摸着石头过河， 是富有中国特色、中国 智慧、符合中国国情的改革方法。摸着石头过河就是摸规律。对于必须取得突破但一时还不那么有把握的改革，就先行试点，尊重实践、尊重创造， 鼓励大胆探索、勇于开拓，取得经验、看得准了再推开。中国改革开放30多年来就是这样走过来的，是先试验、后总结、再推广不断积累的过程，是从农村到城市、从沿海到内地、从局部到整体不断深化的过程。这种渐进式改革，避免了因改革情况不明、举措不当而引起的社会动荡，为稳步推进改革、顺利实现目标提供了保证。摸着石头过河，符合人们对客观规律的认识过程，符合事物从量变到质变的辩证法。不仅改革开放初期要摸着石头过河，现在全面深化改革同样还要摸着石头过河。当然，摸着石头过河也是有规则的，要按照已经认识到的规律来办，在实践中加深对规律的认识，也要在实践探索的基础上大胆突破，不能光摸石头不过河。
Crossing the River by Feeling for Stones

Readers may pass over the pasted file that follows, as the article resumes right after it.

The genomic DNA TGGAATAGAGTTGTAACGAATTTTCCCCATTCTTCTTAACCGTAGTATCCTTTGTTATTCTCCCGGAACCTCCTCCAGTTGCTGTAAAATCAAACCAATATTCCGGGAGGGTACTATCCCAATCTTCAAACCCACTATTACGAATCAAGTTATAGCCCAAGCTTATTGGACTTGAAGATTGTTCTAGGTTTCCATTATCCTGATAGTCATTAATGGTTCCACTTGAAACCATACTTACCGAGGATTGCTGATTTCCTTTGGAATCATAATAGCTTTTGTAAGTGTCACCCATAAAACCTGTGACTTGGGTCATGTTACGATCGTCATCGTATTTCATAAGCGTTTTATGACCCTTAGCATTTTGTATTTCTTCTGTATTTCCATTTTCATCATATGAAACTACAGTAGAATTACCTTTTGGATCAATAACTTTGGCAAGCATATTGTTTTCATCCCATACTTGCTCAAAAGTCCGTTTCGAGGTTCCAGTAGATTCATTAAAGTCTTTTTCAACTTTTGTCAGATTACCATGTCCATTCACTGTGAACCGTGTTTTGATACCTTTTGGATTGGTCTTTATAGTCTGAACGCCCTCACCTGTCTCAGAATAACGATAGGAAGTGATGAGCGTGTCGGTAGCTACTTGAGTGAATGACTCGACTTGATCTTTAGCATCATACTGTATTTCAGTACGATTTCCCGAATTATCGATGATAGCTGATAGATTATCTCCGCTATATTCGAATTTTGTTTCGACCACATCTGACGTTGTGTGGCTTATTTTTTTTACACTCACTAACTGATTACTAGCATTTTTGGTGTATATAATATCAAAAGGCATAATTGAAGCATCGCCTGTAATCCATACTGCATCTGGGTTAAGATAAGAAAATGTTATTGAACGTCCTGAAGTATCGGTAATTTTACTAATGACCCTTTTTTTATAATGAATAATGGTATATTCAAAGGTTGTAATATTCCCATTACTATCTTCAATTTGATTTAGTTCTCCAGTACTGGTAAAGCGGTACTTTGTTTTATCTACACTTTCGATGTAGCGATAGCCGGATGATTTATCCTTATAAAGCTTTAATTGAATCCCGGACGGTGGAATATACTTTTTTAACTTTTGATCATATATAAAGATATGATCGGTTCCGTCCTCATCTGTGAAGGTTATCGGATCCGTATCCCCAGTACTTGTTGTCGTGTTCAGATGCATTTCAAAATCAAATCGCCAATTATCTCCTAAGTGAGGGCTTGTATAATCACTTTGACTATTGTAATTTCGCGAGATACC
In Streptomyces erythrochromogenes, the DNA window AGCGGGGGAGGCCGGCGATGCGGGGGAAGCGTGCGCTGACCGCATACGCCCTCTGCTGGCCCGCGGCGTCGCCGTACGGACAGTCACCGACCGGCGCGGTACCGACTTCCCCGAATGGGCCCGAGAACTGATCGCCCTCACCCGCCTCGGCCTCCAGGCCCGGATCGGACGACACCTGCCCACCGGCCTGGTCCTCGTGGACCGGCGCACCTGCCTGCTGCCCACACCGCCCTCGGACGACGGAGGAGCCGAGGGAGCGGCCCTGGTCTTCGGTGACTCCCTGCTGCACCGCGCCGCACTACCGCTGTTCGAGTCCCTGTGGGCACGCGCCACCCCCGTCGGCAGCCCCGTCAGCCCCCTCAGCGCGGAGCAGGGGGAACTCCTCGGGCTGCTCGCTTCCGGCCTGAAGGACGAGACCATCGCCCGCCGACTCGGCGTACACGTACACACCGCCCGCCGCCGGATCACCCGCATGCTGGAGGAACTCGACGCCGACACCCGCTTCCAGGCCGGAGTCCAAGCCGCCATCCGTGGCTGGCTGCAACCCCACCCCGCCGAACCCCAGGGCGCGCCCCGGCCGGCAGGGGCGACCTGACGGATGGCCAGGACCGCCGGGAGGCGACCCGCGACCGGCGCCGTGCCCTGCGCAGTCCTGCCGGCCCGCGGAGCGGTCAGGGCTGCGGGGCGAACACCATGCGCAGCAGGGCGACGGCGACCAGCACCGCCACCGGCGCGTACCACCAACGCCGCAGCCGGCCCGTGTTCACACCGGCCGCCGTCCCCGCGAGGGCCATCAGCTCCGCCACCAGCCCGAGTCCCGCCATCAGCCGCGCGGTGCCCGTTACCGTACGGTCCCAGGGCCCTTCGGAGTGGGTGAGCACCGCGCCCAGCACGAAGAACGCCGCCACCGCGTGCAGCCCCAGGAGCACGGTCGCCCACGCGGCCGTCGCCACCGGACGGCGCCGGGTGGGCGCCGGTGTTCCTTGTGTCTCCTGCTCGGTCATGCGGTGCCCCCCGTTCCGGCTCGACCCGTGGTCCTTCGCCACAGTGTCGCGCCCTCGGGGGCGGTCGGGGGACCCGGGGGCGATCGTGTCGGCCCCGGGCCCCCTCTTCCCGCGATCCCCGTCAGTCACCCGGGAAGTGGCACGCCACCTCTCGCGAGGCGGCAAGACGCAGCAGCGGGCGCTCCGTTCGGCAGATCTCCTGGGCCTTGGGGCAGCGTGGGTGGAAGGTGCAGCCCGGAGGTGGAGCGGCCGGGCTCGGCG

Crossing the river by feeling for stones is a distinctly Chinese approach to reform, one that embodies Chinese wisdom in addressing issues specific to contemporary China. It calls for prudence in feeling our way forward in unfamiliar territory, and testing the waters before a major course of action aiming at achieving breakthroughs is launched. It encourages innovation, exploration, and trailblazing efforts, while at the same time emphasizing the importance of identifying and promoting best practices on the basis of lessons learned. This is how China’s reform and opening up has proceeded in the past three decades. It has been a gradual process, starting with pilot programs, followed by larger campaigns to copy the successful experience to other places after a careful analysis of their outcomes. The process has spread from the countryside to the cities, from coastal areas to the interior, and from localized projects to nationwide implementation. Such an incremental approach could help prevent potential social upheaval that could accompany an inappropriate major move resulting from lack of understanding of its implications. It ensures steady progress in moving ahead with our reform and in achieving our objectives. Not only was this approach applicable to the initial phases of reform and opening up, it is also relevant in today’s context when China is driving the reform to a deeper level. It should be applied judiciously, though. We should pursue our reform by taking into account what we have learnt from our past initiatives, and further deepen our understanding of what works and what does not, and blaze new trails on the basis of our new experience. Instead of simply feeling for stones, we should keep on moving forward to cross the river.